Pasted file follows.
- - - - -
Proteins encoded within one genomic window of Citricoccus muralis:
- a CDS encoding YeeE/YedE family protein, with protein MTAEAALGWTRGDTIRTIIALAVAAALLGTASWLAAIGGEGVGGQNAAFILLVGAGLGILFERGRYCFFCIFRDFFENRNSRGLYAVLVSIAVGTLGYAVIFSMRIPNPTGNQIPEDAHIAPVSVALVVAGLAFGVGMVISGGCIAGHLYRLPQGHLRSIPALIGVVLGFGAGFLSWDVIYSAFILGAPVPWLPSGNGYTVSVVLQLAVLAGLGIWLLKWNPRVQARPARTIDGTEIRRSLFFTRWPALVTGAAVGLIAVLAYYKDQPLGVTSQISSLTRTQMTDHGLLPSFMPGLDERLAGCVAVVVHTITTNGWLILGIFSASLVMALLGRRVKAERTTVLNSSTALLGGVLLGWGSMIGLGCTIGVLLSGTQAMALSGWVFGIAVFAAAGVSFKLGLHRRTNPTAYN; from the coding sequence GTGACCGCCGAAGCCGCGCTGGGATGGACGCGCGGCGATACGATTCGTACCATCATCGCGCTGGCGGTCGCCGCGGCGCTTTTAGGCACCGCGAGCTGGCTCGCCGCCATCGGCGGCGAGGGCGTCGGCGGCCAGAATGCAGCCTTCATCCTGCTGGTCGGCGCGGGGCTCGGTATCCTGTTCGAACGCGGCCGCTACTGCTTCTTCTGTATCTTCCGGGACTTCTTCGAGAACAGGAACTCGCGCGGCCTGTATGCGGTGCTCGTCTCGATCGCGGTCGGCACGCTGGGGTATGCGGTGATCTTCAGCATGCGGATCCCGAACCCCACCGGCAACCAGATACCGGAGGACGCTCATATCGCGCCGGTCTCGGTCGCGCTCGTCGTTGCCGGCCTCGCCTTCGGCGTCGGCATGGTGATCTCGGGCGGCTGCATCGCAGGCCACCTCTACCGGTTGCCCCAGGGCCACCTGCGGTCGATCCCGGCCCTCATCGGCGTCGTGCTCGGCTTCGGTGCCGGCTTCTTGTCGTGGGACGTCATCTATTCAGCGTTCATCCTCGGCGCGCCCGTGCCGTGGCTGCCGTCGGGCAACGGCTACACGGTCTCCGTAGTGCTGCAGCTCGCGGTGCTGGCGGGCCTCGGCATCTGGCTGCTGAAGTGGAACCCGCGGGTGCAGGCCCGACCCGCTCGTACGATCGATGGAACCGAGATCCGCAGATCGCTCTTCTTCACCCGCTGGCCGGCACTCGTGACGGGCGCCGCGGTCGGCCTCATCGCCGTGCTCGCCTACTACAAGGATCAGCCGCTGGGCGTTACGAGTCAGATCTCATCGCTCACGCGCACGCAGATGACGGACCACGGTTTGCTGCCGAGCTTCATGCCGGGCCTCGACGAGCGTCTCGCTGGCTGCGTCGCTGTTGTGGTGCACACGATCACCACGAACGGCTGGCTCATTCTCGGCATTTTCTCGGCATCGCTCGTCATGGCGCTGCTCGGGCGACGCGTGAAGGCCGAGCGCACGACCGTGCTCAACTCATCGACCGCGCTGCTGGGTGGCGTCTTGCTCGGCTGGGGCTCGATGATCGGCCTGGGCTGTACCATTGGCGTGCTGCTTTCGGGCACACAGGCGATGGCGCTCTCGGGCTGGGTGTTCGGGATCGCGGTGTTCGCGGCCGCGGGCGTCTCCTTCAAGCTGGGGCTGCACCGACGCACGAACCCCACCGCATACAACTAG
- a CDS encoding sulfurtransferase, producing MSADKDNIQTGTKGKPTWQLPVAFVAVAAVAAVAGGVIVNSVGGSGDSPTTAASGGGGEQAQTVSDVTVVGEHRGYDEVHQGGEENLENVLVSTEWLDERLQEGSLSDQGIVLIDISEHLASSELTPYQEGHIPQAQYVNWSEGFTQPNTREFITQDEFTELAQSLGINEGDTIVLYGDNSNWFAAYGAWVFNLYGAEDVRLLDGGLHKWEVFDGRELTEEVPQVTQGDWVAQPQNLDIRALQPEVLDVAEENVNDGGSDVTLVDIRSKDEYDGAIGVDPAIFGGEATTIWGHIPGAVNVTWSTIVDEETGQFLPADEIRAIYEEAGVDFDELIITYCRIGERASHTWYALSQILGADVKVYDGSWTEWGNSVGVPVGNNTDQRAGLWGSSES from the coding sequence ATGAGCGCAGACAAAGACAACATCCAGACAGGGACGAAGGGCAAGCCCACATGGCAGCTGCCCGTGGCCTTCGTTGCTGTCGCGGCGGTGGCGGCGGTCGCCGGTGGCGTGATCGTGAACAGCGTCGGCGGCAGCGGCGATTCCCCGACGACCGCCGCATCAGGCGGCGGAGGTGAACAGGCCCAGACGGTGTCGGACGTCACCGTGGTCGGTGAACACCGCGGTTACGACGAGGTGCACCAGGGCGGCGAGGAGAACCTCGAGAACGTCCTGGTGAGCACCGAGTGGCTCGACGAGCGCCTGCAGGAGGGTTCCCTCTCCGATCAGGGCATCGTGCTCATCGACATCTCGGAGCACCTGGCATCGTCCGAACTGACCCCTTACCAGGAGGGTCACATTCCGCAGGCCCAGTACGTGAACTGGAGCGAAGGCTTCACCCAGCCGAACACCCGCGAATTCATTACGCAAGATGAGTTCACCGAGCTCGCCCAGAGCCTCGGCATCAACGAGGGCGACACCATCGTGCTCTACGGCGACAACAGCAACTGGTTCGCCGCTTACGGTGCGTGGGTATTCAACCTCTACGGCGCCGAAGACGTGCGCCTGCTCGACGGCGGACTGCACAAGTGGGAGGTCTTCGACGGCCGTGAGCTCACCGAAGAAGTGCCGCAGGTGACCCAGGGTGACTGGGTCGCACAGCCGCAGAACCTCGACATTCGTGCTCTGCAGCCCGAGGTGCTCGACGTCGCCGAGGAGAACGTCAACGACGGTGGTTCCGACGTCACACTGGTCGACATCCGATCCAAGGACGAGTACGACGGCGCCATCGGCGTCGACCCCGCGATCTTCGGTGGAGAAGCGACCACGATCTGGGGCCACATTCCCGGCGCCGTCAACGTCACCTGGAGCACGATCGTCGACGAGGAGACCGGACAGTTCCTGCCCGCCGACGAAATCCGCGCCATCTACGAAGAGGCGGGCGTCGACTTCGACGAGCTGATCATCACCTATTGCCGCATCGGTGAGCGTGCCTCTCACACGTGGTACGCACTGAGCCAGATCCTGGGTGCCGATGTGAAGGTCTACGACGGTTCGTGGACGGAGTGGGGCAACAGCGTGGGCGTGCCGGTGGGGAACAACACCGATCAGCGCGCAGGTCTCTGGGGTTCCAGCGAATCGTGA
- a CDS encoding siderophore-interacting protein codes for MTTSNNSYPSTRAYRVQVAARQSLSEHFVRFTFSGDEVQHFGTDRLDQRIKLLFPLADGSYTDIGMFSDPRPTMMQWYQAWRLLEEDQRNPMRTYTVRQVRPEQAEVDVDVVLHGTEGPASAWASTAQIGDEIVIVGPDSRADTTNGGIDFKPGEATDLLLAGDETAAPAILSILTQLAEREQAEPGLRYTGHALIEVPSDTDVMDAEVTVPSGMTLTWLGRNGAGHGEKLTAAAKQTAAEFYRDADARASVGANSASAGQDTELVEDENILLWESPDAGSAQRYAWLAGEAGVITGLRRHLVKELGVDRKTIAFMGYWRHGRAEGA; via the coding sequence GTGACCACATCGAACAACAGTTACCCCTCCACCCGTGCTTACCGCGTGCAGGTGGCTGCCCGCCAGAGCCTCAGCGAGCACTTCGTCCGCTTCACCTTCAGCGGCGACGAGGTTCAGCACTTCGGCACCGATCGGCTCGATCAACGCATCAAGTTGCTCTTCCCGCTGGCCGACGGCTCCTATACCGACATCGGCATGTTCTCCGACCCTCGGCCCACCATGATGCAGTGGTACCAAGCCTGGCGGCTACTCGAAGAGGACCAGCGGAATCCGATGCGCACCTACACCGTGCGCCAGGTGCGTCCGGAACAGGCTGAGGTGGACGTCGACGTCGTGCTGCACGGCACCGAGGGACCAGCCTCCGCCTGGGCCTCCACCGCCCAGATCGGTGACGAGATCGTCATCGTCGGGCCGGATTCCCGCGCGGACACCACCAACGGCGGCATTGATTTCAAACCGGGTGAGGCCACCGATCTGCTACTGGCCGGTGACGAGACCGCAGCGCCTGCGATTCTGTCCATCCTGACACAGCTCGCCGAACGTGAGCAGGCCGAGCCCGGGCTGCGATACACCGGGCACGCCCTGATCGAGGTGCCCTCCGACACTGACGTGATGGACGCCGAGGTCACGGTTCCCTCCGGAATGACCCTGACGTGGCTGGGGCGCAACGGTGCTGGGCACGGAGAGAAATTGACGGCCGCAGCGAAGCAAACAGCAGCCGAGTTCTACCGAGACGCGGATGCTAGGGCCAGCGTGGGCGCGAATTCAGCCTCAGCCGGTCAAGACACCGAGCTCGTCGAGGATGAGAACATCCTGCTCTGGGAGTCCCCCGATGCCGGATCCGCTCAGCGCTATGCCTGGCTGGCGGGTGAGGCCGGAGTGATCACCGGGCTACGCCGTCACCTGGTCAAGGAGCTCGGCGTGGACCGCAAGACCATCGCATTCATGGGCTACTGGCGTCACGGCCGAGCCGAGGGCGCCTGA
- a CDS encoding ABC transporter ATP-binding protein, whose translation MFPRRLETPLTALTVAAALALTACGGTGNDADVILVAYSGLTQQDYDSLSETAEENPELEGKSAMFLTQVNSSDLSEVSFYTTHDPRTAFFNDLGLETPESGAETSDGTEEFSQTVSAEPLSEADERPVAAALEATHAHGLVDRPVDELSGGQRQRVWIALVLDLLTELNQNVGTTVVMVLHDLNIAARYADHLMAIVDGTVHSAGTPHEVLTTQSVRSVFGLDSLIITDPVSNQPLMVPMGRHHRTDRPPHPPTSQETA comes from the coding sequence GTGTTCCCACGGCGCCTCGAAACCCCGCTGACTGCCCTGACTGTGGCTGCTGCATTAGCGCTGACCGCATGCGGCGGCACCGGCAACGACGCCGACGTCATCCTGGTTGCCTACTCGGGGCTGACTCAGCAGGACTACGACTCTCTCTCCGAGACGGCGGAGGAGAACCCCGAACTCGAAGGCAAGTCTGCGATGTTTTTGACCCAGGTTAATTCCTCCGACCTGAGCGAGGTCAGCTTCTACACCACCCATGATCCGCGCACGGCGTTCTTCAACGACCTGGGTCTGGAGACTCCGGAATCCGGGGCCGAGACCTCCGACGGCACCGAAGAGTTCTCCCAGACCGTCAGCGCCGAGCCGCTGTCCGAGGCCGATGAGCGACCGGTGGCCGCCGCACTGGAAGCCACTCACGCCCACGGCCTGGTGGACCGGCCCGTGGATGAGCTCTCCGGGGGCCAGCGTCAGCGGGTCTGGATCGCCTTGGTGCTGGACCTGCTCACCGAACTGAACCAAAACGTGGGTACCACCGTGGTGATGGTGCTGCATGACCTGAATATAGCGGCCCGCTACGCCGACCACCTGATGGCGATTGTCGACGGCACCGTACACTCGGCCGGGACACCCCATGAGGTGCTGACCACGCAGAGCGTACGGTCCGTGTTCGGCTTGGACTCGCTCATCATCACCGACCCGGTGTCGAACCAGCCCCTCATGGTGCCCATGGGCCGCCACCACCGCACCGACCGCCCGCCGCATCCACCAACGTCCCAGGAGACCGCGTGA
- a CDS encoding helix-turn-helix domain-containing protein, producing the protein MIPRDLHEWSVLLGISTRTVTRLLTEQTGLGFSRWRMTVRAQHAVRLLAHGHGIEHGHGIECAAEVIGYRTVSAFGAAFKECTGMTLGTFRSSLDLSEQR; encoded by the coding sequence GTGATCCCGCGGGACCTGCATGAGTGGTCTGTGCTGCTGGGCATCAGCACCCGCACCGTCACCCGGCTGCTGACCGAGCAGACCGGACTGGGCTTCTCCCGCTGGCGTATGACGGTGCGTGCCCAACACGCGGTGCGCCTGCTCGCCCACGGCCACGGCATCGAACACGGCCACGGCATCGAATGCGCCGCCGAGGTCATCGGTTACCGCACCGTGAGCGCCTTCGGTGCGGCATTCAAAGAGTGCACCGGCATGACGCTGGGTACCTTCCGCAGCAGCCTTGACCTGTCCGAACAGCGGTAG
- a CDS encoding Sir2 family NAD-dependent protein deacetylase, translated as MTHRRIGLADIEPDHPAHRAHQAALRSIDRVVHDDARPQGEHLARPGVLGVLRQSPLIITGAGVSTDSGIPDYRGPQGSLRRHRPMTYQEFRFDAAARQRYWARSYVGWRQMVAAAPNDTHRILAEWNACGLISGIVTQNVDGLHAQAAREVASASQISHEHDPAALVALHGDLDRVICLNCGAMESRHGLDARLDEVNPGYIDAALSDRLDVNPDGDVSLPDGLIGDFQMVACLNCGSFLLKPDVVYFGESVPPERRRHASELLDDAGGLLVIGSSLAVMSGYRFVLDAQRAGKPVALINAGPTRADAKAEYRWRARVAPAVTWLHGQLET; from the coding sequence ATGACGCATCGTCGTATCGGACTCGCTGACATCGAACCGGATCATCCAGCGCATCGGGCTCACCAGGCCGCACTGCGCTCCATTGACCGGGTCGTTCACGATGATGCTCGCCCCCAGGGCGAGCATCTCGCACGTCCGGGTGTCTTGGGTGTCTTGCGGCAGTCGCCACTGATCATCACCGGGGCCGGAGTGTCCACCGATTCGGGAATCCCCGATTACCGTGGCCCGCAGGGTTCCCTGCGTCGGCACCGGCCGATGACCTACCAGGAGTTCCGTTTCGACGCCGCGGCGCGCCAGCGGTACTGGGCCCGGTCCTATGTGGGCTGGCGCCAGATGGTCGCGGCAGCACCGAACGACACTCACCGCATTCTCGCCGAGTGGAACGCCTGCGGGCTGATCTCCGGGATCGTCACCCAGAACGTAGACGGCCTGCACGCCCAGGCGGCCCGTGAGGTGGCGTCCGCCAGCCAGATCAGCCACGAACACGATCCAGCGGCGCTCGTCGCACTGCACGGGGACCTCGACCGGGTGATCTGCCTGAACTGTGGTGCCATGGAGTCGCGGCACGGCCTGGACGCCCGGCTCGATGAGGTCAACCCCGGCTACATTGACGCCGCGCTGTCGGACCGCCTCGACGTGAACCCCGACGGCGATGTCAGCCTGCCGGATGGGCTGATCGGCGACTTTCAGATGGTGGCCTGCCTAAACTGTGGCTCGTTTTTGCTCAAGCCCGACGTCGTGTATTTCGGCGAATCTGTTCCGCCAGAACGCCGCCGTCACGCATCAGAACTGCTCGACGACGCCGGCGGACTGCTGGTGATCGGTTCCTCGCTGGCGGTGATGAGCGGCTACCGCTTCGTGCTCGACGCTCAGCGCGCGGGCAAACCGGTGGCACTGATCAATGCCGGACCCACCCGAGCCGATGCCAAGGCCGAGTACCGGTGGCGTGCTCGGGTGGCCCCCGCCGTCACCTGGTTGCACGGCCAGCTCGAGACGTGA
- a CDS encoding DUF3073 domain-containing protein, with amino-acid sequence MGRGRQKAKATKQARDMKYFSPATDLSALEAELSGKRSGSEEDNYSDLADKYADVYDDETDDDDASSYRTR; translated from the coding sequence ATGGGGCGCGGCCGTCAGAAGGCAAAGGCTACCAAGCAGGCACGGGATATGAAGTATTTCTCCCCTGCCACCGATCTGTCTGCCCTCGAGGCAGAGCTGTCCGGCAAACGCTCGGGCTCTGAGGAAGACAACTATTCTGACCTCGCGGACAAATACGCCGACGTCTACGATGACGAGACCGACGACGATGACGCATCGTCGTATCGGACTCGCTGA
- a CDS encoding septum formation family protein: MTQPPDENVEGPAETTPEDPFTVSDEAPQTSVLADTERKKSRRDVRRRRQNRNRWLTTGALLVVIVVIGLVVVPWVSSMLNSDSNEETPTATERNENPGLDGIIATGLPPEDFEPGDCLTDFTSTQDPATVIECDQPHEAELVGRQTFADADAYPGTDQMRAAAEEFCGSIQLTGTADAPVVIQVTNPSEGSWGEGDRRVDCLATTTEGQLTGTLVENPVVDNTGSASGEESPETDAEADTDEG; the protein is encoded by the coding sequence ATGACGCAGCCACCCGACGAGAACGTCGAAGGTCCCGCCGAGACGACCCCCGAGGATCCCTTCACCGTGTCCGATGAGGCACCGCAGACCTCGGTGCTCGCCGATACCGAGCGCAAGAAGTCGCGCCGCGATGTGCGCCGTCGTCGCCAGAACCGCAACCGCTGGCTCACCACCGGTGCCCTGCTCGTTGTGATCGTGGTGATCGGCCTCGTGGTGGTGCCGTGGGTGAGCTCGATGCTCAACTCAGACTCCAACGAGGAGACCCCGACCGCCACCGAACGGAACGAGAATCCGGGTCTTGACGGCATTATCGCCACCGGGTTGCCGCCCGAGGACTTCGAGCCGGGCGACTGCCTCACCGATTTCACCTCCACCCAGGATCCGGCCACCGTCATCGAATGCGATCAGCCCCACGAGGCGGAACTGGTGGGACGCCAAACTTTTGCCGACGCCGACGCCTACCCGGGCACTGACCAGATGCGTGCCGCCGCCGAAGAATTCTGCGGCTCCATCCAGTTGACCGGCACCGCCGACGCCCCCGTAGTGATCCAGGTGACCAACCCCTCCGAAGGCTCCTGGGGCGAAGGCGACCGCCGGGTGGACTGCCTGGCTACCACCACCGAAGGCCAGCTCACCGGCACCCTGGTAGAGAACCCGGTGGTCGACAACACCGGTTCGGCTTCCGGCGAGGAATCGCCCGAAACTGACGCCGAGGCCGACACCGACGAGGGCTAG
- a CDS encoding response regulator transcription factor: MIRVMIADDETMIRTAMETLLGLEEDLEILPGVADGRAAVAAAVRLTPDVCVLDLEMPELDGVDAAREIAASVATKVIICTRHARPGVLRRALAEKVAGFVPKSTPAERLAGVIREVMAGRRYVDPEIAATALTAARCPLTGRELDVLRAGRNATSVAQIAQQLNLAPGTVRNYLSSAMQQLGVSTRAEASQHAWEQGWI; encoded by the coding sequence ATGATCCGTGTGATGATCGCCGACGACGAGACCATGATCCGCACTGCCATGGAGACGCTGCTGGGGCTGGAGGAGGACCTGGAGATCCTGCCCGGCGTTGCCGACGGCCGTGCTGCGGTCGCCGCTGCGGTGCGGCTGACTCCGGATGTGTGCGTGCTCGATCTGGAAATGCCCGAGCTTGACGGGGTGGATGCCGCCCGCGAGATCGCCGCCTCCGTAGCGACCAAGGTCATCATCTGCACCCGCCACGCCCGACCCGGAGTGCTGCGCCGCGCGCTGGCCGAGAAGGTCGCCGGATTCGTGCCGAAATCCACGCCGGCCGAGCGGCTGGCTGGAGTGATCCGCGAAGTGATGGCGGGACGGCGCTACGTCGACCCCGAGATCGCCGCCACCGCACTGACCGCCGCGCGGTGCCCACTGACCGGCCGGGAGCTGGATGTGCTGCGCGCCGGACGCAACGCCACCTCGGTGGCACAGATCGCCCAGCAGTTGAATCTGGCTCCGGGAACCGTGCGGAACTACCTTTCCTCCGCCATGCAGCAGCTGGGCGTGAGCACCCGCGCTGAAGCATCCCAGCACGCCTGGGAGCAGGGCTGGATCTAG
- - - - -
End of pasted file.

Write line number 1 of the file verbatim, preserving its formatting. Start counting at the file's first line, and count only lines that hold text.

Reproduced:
Proteins encoded within one genomic window of Citricoccus muralis: